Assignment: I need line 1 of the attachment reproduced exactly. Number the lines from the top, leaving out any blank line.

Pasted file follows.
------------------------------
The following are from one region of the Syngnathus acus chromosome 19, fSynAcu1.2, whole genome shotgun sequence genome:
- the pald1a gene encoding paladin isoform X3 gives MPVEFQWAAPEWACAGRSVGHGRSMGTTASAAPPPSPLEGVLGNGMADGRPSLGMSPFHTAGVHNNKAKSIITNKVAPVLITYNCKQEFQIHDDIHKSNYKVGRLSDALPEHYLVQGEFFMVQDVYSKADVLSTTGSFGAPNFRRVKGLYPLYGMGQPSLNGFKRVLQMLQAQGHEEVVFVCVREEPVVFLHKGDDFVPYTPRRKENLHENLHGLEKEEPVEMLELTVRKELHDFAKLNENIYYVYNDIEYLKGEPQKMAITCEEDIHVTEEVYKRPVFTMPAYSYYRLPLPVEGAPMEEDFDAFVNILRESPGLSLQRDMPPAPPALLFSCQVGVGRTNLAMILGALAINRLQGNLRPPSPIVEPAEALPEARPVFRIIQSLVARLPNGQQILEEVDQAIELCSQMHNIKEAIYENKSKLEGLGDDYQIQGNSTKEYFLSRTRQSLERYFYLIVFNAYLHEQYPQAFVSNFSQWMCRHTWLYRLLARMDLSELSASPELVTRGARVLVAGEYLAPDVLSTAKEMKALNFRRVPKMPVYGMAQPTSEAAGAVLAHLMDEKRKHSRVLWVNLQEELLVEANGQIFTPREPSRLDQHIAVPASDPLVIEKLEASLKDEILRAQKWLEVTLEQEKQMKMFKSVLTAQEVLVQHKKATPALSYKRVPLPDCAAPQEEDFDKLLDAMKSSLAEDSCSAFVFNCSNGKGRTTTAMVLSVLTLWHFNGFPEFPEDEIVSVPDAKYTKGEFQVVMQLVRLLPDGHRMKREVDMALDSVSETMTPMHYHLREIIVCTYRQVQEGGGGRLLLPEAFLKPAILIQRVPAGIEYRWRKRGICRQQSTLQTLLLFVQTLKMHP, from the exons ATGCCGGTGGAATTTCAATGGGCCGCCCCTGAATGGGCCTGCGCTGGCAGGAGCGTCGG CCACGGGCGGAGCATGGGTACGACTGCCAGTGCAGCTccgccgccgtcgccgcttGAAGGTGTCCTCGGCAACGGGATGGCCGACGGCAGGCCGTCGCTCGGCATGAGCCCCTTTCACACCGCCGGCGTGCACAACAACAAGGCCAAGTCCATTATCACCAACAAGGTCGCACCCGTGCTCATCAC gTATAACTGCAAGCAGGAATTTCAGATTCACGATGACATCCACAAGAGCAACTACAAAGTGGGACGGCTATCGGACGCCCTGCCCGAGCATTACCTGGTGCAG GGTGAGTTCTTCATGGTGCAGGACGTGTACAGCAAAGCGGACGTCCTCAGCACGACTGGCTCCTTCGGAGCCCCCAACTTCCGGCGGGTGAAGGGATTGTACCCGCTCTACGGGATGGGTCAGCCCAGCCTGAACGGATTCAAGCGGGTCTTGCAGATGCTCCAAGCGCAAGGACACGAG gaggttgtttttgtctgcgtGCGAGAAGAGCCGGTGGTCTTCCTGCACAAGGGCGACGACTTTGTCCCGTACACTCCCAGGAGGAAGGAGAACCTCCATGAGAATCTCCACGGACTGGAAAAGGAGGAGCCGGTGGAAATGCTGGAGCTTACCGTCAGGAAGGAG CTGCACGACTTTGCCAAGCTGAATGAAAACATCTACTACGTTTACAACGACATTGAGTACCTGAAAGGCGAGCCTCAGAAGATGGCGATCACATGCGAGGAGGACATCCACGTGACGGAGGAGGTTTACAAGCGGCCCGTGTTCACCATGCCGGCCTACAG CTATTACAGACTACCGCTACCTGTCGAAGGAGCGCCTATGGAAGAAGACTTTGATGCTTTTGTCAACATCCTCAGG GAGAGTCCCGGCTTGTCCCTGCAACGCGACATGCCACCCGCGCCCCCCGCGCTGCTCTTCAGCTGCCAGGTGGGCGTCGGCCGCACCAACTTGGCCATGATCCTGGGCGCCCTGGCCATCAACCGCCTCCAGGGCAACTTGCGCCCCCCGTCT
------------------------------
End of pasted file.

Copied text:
The following are from one region of the Syngnathus acus chromosome 19, fSynAcu1.2, whole genome shotgun sequence genome: